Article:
If you know Lori McKenna, you probably know her as one of the most accomplished, sought-after songwriters in Nashville. With a seriously impressive list of song writing credits including ‘Girl Crush’ for Little Big Town and ‘Humble Kind’, you could be forgiven for overlooking her solo artistic efforts. As a singer, Lori has gone completely under the radar (perhaps that’s by choice). Such is the state of country radio and the acceptance of ‘real’ country, she’s unlikely to get that lucky break.
Lori’s 10th studio album ‘The Bird and the Rifle’ is an impeccable collection of tracks that showcase the sheer quality of her writing, as well as her vocal abilities. Any album produced by Dave Cobb is unlikely to disappoint. Stapleton, Isbell, Simpson…you name them. He’s worked with the best in the business.
I always have so much respect for a song writer that can take you away for a moment and place you somewhere alongside the characters within a song. I sang the praises of Brandy Clark’s latest project for this reason, and Lori’s album has exactly the same impact.
The title track ‘The Bird and the Rifle’ is lyrical imagery at its finest. A heart-breaking tale of a woman trying to chase her dreams whilst her controlling partner restricts her from living her life. “Something down on the ground won’t let her out, it holds her in. He’s afraid if she flies she’ll never come home again. Something about the bird in her spreading those wings always brings the rifle out in him”. Lori’s wavering vocals truly reflect the struggles of the girl in question; you can feel the emotion and pain in her delivery.
‘Giving Up On Your Hometown’ follows, a personal favourite and a clear stand-out. A story about returning to a hometown which is virtually unrecognisable – “sunsets still look the way they always do, over the back yard trees my Grandma used to sit under in the afternoon. And you can’t keep anything the way you want it, feels like even the ghosts are getting out. Giving up on your hometown…”. There’s a real warmth about this track but also such sadness at memories that seem to be slowly fading away. Have some tissues nearby!
Lori’s version of the smash-hit ‘Humble and Kind’ is presumably how the song was originally intended to sound, before the orchestral McGraw production grabbed hold of it. Nothing more than a couple of acoustic guitars and a gentle back beat, accompanied by Lori’s raw, emotionally-infused vocals is all that this masterpiece requires. Country music is ‘Your Life In A Song’, right? Surely one of the most universally-relatable country songs written in recent memory; it’s a real life lesson. Thankfully it’s getting the recognition it deserves internationally, and hopefully Lori’s profile and the success of this album will be influenced by it.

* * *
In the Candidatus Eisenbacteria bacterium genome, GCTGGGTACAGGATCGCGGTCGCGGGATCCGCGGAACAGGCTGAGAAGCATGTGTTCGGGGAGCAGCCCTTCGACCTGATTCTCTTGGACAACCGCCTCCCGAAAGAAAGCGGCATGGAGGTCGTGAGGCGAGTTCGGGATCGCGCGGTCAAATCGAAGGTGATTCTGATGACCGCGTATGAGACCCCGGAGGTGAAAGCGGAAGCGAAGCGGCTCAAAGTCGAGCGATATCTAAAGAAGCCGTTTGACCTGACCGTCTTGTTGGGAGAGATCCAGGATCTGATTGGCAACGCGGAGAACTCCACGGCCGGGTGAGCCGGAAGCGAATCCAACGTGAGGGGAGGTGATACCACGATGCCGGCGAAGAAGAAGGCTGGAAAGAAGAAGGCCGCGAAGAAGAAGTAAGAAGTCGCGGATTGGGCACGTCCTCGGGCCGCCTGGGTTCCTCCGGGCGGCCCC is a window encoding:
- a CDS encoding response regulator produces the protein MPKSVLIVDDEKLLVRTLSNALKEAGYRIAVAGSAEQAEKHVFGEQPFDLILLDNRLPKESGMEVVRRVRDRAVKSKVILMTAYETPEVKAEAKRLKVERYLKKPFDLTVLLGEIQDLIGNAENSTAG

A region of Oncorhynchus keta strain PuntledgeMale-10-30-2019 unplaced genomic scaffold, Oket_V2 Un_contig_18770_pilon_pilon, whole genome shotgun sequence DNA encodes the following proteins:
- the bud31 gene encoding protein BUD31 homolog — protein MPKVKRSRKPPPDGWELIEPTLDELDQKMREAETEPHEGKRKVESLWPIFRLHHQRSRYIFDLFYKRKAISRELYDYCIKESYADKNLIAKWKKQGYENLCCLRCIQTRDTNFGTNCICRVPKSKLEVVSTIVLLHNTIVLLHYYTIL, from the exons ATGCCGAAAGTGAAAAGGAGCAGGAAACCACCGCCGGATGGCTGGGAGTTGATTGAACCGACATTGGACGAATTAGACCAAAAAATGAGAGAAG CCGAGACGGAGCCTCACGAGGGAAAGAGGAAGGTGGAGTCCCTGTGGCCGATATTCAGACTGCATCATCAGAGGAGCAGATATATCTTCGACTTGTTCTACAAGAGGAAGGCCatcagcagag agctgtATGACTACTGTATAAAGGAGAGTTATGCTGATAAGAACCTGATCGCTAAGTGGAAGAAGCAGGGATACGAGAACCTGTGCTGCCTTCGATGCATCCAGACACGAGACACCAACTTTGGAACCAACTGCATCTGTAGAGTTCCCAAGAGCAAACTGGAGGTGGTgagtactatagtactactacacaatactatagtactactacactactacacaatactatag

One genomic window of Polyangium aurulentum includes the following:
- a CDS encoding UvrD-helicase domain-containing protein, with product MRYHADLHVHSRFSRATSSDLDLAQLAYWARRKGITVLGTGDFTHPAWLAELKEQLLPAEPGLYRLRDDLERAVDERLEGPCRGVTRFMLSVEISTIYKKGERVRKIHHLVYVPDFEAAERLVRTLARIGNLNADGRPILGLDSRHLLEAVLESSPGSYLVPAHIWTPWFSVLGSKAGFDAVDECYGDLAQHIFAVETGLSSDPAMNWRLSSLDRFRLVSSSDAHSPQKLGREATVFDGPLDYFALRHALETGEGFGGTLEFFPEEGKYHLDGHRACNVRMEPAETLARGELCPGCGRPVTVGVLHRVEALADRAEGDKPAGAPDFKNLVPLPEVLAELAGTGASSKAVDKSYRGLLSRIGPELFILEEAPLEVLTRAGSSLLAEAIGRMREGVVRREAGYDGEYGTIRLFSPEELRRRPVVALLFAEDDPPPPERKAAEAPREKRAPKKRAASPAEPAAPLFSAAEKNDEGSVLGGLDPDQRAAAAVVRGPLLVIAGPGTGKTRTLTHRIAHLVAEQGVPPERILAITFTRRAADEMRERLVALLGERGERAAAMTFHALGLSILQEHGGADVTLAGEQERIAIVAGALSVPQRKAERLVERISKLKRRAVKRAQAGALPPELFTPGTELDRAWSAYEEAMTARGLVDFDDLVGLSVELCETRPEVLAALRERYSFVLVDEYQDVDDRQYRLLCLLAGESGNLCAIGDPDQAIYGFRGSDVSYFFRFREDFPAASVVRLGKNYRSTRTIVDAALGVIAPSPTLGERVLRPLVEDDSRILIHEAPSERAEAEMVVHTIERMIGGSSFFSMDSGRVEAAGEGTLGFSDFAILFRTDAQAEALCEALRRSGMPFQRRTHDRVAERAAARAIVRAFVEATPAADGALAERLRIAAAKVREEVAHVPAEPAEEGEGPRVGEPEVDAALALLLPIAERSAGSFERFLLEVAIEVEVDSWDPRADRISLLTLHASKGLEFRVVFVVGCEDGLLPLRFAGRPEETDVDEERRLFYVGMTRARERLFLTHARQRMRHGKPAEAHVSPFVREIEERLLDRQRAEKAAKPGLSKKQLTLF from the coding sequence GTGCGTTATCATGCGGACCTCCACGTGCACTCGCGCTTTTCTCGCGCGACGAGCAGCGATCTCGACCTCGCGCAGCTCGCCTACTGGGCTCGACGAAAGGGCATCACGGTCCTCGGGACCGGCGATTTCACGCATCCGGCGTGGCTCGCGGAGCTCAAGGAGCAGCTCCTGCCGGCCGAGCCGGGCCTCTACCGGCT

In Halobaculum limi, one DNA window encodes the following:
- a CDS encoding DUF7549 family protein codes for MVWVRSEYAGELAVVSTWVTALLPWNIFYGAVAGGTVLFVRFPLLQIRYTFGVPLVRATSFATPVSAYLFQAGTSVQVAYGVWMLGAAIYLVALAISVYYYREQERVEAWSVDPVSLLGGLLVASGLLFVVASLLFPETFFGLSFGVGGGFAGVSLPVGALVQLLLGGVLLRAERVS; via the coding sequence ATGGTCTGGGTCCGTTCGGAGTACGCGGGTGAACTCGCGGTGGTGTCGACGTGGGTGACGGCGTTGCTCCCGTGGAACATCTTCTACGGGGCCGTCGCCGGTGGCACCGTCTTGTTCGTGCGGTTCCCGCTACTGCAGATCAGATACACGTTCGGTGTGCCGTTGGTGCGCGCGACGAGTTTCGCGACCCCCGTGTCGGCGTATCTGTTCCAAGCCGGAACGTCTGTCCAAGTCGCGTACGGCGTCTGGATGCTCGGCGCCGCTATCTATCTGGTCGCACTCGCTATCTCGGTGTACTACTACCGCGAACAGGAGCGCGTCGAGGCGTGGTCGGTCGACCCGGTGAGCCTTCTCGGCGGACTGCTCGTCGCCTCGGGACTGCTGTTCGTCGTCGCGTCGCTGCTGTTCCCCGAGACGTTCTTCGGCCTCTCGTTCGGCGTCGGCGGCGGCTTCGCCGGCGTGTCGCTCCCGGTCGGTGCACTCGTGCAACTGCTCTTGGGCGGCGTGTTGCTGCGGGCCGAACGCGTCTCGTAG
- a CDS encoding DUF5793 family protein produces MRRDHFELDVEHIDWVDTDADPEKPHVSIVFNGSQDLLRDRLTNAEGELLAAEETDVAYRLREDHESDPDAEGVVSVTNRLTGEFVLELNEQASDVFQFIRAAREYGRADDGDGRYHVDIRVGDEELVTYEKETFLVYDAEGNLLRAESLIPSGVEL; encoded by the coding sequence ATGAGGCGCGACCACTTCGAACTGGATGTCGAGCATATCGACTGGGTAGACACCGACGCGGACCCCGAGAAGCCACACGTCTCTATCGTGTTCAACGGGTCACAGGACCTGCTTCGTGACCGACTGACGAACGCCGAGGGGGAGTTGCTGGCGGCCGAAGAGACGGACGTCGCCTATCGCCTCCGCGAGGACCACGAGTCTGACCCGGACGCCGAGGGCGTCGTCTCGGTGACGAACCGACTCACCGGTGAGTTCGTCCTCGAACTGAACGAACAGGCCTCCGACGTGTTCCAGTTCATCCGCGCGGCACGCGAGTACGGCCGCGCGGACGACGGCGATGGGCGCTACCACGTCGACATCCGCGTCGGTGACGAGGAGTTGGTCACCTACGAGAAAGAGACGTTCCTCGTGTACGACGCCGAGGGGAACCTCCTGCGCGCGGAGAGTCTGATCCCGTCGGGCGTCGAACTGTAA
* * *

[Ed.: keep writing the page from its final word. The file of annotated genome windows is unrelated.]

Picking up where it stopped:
Another highlight and perhaps the most edgy track on offer is ‘All These Things’, a foot-tapper with an underlying attitude and grit. The introduction is very reminiscent of Runrig’s ‘Maymorning’. “I could be the bird leading you to your blue sky, you could be the breath in the wings. You could be the love that I thought that I’d never find, baby we could be all these things”.
The style and sound never really strays far from the familiar Lori McKenna path. If the modern, pop-country electric sound is your thing, stay away. If you’re looking for an intricately crafted collection with powerful stories and wonderful instrumentation, be sure to give this one a listen.
I fear that this will be another ‘Big Day In A Small Town’. An album that deserves so much more than it will inevitably receive. Don’t let this one pass you by, it’s well worth 40 minutes of your time. We have yet another contender for our album of the year.